Man to man with Matt Brown in Norfolk, 2017 (Photo by Brandon Magnus/Zuffa LLC)

UFC: And what was the transition like to being this guy who covers the sport, to the play-by-play guy and now, more important than that, you’re literally synonymous with the experience of watching UFC fights next to names like Bruce Buffer and Megan Olivi.

JA: Well, I certainly didn’t expect to ascend to the lead play-by-play seat as soon as it happened, but I certainly felt ready. That happened just probably about five years into my UFC run. But I wanted to do the bigger shows and I think it's certainly helped me to have the opportunity to go to Brazil 26 or 27 times, and travel the world and learn most of the bottom half of the roster, for lack of a better way to put it.

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I feel like [UFC execs] Craig Borsari and Zach Candito masterfully groomed me and obviously they felt like I was ready. I have a tremendous bond with Joe Rogan and I'm very thankful for the friendship that I hope transcends on the air.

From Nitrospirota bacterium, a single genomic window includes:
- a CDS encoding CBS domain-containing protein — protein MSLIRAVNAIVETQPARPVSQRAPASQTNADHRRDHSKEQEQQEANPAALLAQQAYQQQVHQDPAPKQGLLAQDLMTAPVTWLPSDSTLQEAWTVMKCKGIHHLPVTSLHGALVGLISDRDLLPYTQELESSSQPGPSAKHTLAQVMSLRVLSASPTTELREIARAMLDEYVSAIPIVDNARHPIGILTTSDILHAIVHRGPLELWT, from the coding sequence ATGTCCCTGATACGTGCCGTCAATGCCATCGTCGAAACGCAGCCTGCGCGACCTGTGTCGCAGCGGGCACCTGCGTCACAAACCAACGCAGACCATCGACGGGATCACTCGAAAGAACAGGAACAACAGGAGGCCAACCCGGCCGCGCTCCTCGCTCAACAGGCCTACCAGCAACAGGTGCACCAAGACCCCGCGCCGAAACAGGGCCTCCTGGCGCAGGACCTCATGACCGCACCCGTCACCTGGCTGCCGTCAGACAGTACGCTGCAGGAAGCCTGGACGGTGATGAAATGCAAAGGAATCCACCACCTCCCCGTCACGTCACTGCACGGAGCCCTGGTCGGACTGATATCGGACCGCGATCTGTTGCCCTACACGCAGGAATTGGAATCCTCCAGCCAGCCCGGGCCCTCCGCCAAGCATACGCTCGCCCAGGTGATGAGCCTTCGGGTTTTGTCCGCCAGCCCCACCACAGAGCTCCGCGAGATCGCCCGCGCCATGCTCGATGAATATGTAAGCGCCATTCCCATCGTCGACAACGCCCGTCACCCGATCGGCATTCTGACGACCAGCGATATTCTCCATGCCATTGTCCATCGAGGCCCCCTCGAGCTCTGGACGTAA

But yeah man, as you know, it's a special sport. Sometimes it's hard to smell the roses or focus on that because there is a lot of pressure. I’m obviously very, very thankful for this job. Doing live events compared to being a highlight machine in the studio is incomparable. So, for me, this scratches the itch. Like I don't think anything else would sort get my heart rate going the way this does. I'm thankful to hear you say that and hopefully we keep earning it.

UFC: Who were some announcers that you admired when you were younger?

JA: Sean McDonough, man. When he was no longer the Boston Red Sox play-by-play guy, it was a bad day for me.

To this day, I feel like I picked the good guy to have as my mentor. I didn't have that much time with him. I did do updates on his radio show at the Sporting News Radio Boston affiliate back in the day. And I'll never forget, I said “first-ever” in one of my updates and he called me back in on the air and he said “first-ever is redundant, if it's first, you don't need the first-ever.” Obviously “first-ever” is one of the most misused words in the sports vernacular, so that always stuck with me. But yeah, Sean McDonough.